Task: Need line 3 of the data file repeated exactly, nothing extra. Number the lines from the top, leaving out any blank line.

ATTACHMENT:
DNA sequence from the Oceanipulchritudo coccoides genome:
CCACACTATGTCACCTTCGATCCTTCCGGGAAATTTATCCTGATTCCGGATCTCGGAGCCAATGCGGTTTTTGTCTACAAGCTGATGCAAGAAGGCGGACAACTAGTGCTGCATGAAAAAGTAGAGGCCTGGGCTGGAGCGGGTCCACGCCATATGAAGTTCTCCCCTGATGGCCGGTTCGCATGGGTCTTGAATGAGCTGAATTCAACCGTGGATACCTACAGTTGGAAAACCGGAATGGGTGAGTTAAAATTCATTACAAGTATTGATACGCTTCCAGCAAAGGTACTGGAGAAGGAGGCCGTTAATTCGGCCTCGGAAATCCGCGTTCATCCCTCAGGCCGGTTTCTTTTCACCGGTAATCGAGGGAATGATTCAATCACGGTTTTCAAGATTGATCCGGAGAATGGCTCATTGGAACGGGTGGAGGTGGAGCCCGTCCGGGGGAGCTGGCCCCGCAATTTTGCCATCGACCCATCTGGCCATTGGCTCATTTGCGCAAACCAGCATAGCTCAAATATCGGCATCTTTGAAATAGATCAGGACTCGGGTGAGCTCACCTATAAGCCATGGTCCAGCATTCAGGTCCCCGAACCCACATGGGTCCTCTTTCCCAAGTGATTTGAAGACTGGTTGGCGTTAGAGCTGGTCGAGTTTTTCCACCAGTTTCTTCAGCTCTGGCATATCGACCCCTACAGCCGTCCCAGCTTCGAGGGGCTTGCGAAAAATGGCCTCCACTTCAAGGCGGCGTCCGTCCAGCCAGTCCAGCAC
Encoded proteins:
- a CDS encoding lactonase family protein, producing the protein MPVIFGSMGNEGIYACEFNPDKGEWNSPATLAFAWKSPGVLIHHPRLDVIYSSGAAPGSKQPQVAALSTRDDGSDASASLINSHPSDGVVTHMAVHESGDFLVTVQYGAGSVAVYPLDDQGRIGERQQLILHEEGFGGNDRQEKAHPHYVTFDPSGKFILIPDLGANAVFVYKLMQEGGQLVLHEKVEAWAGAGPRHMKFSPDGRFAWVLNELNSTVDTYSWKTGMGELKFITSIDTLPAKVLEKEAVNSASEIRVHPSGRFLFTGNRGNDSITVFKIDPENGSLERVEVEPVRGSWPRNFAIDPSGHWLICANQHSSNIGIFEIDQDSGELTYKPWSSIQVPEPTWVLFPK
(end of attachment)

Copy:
Encoded proteins: